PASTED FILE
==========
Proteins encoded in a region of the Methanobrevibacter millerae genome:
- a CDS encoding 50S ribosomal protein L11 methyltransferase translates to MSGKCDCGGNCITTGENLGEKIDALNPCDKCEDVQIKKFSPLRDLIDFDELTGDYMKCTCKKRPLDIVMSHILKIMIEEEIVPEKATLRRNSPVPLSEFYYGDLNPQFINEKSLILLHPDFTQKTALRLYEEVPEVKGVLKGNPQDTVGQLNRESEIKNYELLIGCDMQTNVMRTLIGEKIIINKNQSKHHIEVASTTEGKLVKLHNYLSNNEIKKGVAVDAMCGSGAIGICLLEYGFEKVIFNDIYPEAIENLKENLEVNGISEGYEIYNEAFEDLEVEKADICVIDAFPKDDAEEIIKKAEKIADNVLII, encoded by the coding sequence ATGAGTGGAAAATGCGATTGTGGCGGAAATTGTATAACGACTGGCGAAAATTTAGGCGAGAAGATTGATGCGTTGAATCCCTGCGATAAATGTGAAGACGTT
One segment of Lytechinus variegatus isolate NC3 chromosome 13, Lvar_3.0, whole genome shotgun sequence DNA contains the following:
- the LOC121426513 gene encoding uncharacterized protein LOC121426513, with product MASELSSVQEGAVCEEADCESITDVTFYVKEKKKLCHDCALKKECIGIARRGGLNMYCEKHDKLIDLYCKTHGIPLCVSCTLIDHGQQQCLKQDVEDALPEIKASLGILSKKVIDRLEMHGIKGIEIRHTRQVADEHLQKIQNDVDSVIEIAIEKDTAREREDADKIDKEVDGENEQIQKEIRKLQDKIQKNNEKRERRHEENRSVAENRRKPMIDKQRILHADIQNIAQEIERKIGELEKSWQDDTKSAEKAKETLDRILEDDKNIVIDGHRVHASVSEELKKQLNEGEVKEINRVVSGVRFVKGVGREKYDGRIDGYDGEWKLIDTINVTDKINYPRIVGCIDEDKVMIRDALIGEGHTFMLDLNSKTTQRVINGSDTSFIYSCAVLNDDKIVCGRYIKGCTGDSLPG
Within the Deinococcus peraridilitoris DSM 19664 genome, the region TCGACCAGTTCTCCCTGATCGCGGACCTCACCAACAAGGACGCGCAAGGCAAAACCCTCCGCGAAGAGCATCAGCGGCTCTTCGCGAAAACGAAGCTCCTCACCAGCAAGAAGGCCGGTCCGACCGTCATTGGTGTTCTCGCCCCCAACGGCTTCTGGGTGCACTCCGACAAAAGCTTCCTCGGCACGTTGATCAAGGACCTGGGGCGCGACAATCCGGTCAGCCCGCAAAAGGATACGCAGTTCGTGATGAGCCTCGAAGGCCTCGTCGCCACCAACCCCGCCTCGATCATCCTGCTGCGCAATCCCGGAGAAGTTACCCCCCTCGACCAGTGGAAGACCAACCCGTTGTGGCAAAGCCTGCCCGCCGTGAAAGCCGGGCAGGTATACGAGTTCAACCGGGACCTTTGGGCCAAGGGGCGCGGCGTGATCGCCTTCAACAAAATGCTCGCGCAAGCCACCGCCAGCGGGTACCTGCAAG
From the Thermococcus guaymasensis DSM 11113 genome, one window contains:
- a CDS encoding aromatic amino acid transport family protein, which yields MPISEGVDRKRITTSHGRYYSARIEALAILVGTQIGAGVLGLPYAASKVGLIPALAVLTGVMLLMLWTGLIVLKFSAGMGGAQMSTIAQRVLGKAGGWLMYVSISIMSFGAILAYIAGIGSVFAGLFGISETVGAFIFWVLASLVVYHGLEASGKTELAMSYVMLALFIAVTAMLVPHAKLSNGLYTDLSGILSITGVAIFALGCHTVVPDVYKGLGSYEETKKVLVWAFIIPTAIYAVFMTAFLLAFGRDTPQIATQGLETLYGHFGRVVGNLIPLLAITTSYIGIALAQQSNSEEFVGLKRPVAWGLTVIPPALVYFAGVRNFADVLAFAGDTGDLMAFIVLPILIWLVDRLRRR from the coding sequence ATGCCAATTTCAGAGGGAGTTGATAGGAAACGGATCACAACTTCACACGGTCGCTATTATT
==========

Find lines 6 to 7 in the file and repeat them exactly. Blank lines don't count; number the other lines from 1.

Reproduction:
From the Thermococcus guaymasensis DSM 11113 genome, one window contains:
- a CDS encoding aromatic amino acid transport family protein, which yields MPISEGVDRKRITTSHGRYYSARIEALAILVGTQIGAGVLGLPYAASKVGLIPALAVLTGVMLLMLWTGLIVLKFSAGMGGAQMSTIAQRVLGKAGGWLMYVSISIMSFGAILAYIAGIGSVFAGLFGISETVGAFIFWVLASLVVYHGLEASGKTELAMSYVMLALFIAVTAMLVPHAKLSNGLYTDLSGILSITGVAIFALGCHTVVPDVYKGLGSYEETKKVLVWAFIIPTAIYAVFMTAFLLAFGRDTPQIATQGLETLYGHFGRVVGNLIPLLAITTSYIGIALAQQSNSEEFVGLKRPVAWGLTVIPPALVYFAGVRNFADVLAFAGDTGDLMAFIVLPILIWLVDRLRRR from the coding sequence ATGCCAATTTCAGAGGGAGTTGATAGGAAACGGATCACAACTTCACACGGTCGCTATTATT